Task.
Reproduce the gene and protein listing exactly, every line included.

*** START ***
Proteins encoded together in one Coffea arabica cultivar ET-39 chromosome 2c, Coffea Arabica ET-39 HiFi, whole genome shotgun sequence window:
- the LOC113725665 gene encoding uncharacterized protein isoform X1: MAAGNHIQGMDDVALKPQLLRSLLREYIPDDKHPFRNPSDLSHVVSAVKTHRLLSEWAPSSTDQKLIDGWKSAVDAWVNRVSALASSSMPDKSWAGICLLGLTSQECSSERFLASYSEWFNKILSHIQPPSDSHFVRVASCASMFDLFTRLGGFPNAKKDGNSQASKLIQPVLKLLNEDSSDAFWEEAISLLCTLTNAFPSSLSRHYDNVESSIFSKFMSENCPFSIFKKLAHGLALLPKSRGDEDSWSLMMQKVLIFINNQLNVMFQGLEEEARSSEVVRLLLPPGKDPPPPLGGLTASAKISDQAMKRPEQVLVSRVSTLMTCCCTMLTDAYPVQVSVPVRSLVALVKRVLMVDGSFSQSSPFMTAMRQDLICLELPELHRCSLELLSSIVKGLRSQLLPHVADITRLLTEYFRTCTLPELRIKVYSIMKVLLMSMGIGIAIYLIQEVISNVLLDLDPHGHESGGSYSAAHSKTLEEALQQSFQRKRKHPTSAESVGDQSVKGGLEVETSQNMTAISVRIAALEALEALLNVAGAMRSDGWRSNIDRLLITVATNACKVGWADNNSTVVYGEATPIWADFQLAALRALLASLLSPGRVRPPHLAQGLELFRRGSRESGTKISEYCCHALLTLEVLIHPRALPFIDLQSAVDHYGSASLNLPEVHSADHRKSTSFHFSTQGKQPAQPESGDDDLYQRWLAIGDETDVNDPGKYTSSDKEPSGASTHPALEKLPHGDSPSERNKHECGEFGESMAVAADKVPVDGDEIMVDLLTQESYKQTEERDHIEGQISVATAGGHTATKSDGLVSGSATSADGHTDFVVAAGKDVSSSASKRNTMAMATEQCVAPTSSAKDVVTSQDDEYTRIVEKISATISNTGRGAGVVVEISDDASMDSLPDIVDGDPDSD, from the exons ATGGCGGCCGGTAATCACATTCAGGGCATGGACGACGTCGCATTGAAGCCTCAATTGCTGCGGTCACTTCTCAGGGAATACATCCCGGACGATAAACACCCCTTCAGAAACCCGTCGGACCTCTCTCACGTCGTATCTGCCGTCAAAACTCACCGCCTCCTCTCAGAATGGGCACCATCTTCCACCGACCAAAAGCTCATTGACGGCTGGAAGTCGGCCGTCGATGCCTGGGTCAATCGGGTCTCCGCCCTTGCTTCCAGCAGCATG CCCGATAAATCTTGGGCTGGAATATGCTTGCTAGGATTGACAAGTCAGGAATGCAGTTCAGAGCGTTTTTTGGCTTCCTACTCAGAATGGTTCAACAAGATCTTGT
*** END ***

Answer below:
Proteins encoded together in one Coffea arabica cultivar ET-39 chromosome 2c, Coffea Arabica ET-39 HiFi, whole genome shotgun sequence window:
- the LOC113725665 gene encoding uncharacterized protein isoform X1: MAAGNHIQGMDDVALKPQLLRSLLREYIPDDKHPFRNPSDLSHVVSAVKTHRLLSEWAPSSTDQKLIDGWKSAVDAWVNRVSALASSSMPDKSWAGICLLGLTSQECSSERFLASYSEWFNKILSHIQPPSDSHFVRVASCASMFDLFTRLGGFPNAKKDGNSQASKLIQPVLKLLNEDSSDAFWEEAISLLCTLTNAFPSSLSRHYDNVESSIFSKFMSENCPFSIFKKLAHGLALLPKSRGDEDSWSLMMQKVLIFINNQLNVMFQGLEEEARSSEVVRLLLPPGKDPPPPLGGLTASAKISDQAMKRPEQVLVSRVSTLMTCCCTMLTDAYPVQVSVPVRSLVALVKRVLMVDGSFSQSSPFMTAMRQDLICLELPELHRCSLELLSSIVKGLRSQLLPHVADITRLLTEYFRTCTLPELRIKVYSIMKVLLMSMGIGIAIYLIQEVISNVLLDLDPHGHESGGSYSAAHSKTLEEALQQSFQRKRKHPTSAESVGDQSVKGGLEVETSQNMTAISVRIAALEALEALLNVAGAMRSDGWRSNIDRLLITVATNACKVGWADNNSTVVYGEATPIWADFQLAALRALLASLLSPGRVRPPHLAQGLELFRRGSRESGTKISEYCCHALLTLEVLIHPRALPFIDLQSAVDHYGSASLNLPEVHSADHRKSTSFHFSTQGKQPAQPESGDDDLYQRWLAIGDETDVNDPGKYTSSDKEPSGASTHPALEKLPHGDSPSERNKHECGEFGESMAVAADKVPVDGDEIMVDLLTQESYKQTEERDHIEGQISVATAGGHTATKSDGLVSGSATSADGHTDFVVAAGKDVSSSASKRNTMAMATEQCVAPTSSAKDVVTSQDDEYTRIVEKISATISNTGRGAGVVVEISDDASMDSLPDIVDGDPDSD, from the exons ATGGCGGCCGGTAATCACATTCAGGGCATGGACGACGTCGCATTGAAGCCTCAATTGCTGCGGTCACTTCTCAGGGAATACATCCCGGACGATAAACACCCCTTCAGAAACCCGTCGGACCTCTCTCACGTCGTATCTGCCGTCAAAACTCACCGCCTCCTCTCAGAATGGGCACCATCTTCCACCGACCAAAAGCTCATTGACGGCTGGAAGTCGGCCGTCGATGCCTGGGTCAATCGGGTCTCCGCCCTTGCTTCCAGCAGCATG CCCGATAAATCTTGGGCTGGAATATGCTTGCTAGGATTGACAAGTCAGGAATGCAGTTCAGAGCGTTTTTTGGCTTCCTACTCAGAATGGTTCAACAAGATCTTGT